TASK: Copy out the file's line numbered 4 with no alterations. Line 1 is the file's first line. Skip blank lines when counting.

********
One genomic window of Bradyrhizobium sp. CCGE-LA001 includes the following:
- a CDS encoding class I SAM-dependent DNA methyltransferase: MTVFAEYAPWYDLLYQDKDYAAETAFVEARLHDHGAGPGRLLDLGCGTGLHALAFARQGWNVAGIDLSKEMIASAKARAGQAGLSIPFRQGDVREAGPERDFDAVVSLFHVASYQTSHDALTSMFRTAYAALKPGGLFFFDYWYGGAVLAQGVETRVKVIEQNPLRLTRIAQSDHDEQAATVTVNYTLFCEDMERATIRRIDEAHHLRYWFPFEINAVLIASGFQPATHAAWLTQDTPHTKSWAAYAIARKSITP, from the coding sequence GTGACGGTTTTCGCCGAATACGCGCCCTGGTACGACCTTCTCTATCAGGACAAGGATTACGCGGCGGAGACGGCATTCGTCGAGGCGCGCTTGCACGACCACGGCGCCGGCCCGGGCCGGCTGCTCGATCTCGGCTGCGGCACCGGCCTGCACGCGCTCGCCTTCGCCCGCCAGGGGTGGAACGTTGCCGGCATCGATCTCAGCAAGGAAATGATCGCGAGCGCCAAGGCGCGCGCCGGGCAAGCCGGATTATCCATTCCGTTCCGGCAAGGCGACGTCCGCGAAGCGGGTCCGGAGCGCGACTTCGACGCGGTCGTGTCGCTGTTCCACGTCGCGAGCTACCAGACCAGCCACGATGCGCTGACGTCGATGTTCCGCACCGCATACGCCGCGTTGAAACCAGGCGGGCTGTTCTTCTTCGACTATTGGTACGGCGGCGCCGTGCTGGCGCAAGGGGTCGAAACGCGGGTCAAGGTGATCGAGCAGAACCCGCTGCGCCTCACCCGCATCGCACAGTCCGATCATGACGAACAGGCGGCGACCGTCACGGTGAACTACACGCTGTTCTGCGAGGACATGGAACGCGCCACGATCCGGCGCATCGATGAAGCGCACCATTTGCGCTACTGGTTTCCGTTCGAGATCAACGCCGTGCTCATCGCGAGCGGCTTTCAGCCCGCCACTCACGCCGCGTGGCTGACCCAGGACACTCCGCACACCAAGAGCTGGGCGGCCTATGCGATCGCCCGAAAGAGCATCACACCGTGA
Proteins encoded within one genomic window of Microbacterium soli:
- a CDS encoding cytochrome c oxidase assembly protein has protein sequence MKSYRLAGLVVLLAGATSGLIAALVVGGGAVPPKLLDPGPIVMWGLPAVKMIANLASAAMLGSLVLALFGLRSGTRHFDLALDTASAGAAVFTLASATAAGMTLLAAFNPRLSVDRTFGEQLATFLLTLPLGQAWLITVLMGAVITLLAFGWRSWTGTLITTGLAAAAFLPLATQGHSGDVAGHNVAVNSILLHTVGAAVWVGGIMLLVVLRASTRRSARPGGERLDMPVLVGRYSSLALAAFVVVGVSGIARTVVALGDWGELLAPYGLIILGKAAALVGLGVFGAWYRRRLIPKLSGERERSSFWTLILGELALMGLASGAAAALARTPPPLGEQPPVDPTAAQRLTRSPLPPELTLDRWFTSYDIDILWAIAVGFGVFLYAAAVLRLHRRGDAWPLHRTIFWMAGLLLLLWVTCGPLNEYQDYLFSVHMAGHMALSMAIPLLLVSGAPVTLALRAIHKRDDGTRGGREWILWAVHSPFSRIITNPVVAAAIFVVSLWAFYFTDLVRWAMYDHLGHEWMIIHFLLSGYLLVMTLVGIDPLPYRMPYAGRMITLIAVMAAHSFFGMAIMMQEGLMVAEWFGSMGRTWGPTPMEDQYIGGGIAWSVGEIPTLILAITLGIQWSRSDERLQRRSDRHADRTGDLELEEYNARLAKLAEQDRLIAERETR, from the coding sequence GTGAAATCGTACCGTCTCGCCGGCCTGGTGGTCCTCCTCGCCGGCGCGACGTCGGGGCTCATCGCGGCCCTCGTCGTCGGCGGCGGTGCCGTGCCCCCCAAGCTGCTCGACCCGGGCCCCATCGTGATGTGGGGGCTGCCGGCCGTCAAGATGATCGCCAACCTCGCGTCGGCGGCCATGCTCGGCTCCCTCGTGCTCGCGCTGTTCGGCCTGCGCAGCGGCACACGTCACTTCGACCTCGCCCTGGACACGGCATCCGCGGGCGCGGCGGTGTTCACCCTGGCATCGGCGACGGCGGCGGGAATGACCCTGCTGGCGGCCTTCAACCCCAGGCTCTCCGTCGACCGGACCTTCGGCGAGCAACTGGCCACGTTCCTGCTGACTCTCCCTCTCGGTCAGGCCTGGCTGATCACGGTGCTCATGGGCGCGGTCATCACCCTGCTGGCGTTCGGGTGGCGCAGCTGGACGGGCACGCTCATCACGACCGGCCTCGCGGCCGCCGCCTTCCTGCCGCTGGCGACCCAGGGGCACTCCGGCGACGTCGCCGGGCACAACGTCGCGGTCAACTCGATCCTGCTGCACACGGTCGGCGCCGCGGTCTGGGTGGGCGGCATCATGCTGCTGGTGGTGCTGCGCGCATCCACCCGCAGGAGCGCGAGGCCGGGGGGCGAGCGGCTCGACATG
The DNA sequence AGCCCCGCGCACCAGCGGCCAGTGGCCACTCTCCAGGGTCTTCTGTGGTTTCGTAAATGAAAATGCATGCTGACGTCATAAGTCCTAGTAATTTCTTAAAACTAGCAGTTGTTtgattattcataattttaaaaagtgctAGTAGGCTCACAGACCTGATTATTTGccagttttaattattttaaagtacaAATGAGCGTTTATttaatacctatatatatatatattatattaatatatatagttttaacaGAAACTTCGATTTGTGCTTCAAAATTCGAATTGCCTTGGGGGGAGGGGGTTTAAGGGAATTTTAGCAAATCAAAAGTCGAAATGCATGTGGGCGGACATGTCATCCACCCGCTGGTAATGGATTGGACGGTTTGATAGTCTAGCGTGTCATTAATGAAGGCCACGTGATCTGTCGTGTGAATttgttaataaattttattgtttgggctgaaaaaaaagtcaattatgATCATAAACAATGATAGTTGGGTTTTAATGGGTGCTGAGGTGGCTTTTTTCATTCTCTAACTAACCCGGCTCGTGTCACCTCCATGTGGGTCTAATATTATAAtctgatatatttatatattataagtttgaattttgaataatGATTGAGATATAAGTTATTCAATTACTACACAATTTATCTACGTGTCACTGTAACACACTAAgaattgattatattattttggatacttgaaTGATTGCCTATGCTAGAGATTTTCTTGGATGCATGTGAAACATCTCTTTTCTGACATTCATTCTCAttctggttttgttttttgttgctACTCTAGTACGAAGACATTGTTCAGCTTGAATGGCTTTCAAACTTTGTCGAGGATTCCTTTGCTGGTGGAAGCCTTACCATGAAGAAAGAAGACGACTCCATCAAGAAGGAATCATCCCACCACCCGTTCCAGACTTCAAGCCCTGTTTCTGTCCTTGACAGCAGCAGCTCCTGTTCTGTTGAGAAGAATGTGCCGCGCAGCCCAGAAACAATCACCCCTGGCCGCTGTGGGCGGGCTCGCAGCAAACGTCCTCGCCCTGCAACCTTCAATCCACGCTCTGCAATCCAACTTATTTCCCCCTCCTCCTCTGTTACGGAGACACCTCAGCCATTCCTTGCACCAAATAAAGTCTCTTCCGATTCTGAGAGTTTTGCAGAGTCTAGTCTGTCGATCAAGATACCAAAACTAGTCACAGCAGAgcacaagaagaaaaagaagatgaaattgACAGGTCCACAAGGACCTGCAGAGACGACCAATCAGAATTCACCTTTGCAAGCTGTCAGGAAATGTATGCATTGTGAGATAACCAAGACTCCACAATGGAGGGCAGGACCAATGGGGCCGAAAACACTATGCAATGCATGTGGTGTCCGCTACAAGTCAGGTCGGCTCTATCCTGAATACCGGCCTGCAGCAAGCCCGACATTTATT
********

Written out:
- a CDS encoding cytochrome c oxidase assembly protein has protein sequence MKSYRLAGLVVLLAGATSGLIAALVVGGGAVPPKLLDPGPIVMWGLPAVKMIANLASAAMLGSLVLALFGLRSGTRHFDLALDTASAGAAVFTLASATAAGMTLLAAFNPRLSVDRTFGEQLATFLLTLPLGQAWLITVLMGAVITLLAFGWRSWTGTLITTGLAAAAFLPLATQGHSGDVAGHNVAVNSILLHTVGAAVWVGGIMLLVVLRASTRRSARPGGERLDMPVLVGRYSSLALAAFVVVGVSGIARTVVALGDWGELLAPYGLIILGKAAALVGLGVFGAWYRRRLIPKLSGERERSSFWTLILGELALMGLASGAAAALARTPPPLGEQPPVDPTAAQRLTRSPLPPELTLDRWFTSYDIDILWAIAVGFGVFLYAAAVLRLHRRGDAWPLHRTIFWMAGLLLLLWVTCGPLNEYQDYLFSVHMAGHMALSMAIPLLLVSGAPVTLALRAIHKRDDGTRGGREWILWAVHSPFSRIITNPVVAAAIFVVSLWAFYFTDLVRWAMYDHLGHEWMIIHFLLSGYLLVMTLVGIDPLPYRMPYAGRMITLIAVMAAHSFFGMAIMMQEGLMVAEWFGSMGRTWGPTPMEDQYIGGGIAWSVGEIPTLILAITLGIQWSRSDERLQRRSDRHADRTGDLELEEYNARLAKLAEQDRLIAERETR, from the coding sequence GTGAAATCGTACCGTCTCGCCGGCCTGGTGGTCCTCCTCGCCGGCGCGACGTCGGGGCTCATCGCGGCCCTCGTCGTCGGCGGCGGTGCCGTGCCCCCCAAGCTGCTCGACCCGGGCCCCATCGTGATGTGGGGGCTGCCGGCCGTCAAGATGATCGCCAACCTCGCGTCGGCGGCCATGCTCGGCTCCCTCGTGCTCGCGCTGTTCGGCCTGCGCAGCGGCACACGTCACTTCGACCTCGCCCTGGACACGGCATCCGCGGGCGCGGCGGTGTTCACCCTGGCATCGGCGACGGCGGCGGGAATGACCCTGCTGGCGGCCTTCAACCCCAGGCTCTCCGTCGACCGGACCTTCGGCGAGCAACTGGCCACGTTCCTGCTGACTCTCCCTCTCGGTCAGGCCTGGCTGATCACGGTGCTCATGGGCGCGGTCATCACCCTGCTGGCGTTCGGGTGGCGCAGCTGGACGGGCACGCTCATCACGACCGGCCTCGCGGCCGCCGCCTTCCTGCCGCTGGCGACCCAGGGGCACTCCGGCGACGTCGCCGGGCACAACGTCGCGGTCAACTCGATCCTGCTGCACACGGTCGGCGCCGCGGTCTGGGTGGGCGGCATCATGCTGCTGGTGGTGCTGCGCGCATCCACCCGCAGGAGCGCGAGGCCGGGGGGCGAGCGGCTCGACATG